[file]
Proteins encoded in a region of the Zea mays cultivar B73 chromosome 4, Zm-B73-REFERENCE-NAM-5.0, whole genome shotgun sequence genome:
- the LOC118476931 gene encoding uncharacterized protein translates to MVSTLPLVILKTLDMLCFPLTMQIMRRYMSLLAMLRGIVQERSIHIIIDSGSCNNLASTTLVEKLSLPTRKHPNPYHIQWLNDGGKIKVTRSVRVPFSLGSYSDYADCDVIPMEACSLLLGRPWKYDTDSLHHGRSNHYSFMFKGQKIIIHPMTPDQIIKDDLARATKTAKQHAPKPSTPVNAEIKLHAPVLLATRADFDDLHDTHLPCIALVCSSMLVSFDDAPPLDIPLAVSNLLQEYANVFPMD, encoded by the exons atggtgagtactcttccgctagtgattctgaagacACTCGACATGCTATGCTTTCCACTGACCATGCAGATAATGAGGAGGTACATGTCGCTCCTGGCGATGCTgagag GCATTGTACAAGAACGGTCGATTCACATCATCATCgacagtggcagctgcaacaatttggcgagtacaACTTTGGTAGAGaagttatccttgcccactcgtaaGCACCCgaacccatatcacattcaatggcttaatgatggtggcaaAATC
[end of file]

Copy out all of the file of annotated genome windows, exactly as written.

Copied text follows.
Proteins encoded in a region of the Zea mays cultivar B73 chromosome 4, Zm-B73-REFERENCE-NAM-5.0, whole genome shotgun sequence genome:
- the LOC118476931 gene encoding uncharacterized protein translates to MVSTLPLVILKTLDMLCFPLTMQIMRRYMSLLAMLRGIVQERSIHIIIDSGSCNNLASTTLVEKLSLPTRKHPNPYHIQWLNDGGKIKVTRSVRVPFSLGSYSDYADCDVIPMEACSLLLGRPWKYDTDSLHHGRSNHYSFMFKGQKIIIHPMTPDQIIKDDLARATKTAKQHAPKPSTPVNAEIKLHAPVLLATRADFDDLHDTHLPCIALVCSSMLVSFDDAPPLDIPLAVSNLLQEYANVFPMD, encoded by the exons atggtgagtactcttccgctagtgattctgaagacACTCGACATGCTATGCTTTCCACTGACCATGCAGATAATGAGGAGGTACATGTCGCTCCTGGCGATGCTgagag GCATTGTACAAGAACGGTCGATTCACATCATCATCgacagtggcagctgcaacaatttggcgagtacaACTTTGGTAGAGaagttatccttgcccactcgtaaGCACCCgaacccatatcacattcaatggcttaatgatggtggcaaAATC